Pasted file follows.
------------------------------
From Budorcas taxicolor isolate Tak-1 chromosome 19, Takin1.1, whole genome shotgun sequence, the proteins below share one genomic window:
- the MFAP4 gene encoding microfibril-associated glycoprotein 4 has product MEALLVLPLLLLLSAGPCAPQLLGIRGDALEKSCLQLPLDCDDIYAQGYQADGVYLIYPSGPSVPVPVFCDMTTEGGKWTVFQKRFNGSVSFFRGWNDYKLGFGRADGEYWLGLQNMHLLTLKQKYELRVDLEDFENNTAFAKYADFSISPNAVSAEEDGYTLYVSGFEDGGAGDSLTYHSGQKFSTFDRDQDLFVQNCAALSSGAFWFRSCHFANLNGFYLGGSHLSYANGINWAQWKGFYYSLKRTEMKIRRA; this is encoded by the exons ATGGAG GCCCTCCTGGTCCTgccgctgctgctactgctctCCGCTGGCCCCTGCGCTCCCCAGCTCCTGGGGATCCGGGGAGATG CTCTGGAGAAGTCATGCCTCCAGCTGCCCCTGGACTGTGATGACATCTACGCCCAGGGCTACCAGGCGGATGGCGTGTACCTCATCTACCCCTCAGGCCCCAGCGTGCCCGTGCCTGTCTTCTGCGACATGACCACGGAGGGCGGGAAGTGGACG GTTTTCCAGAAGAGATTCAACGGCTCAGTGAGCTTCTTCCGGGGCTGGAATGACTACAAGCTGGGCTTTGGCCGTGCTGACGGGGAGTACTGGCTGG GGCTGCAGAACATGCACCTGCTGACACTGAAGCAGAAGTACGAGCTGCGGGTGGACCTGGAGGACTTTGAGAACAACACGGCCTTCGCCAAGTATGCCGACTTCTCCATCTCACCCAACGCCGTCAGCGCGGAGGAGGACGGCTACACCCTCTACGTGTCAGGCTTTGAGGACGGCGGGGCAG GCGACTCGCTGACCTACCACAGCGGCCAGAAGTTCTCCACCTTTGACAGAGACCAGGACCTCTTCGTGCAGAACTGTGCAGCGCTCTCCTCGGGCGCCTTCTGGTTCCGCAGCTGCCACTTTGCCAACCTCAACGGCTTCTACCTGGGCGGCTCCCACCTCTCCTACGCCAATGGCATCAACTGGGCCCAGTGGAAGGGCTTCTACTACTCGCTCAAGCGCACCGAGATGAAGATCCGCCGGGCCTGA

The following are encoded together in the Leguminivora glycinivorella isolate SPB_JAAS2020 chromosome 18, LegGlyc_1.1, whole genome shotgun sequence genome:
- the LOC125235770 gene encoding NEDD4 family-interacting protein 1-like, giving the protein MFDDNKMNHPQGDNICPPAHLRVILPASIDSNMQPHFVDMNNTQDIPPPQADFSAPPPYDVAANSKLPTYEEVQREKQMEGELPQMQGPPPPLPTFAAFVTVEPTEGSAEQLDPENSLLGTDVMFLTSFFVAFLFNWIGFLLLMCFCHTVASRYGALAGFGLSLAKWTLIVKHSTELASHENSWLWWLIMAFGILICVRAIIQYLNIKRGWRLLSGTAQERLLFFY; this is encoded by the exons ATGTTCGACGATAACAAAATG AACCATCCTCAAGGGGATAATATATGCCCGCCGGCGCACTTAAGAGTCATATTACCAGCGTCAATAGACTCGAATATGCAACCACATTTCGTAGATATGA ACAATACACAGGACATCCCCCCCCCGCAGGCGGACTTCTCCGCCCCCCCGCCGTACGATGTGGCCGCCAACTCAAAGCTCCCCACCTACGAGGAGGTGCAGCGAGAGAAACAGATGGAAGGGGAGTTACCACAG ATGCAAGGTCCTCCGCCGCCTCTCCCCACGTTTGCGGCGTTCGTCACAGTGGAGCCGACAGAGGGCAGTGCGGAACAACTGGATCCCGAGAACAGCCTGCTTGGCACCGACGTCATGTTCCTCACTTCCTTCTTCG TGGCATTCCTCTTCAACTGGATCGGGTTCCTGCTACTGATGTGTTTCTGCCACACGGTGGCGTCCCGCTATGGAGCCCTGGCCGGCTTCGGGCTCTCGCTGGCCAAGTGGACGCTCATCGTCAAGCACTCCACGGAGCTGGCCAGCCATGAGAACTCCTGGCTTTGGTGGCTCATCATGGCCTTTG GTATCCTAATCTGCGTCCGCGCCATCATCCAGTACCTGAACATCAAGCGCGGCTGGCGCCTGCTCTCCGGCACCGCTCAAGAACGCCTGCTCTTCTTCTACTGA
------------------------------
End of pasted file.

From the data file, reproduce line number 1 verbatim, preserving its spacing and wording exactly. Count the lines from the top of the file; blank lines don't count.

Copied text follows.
From Budorcas taxicolor isolate Tak-1 chromosome 19, Takin1.1, whole genome shotgun sequence, the proteins below share one genomic window: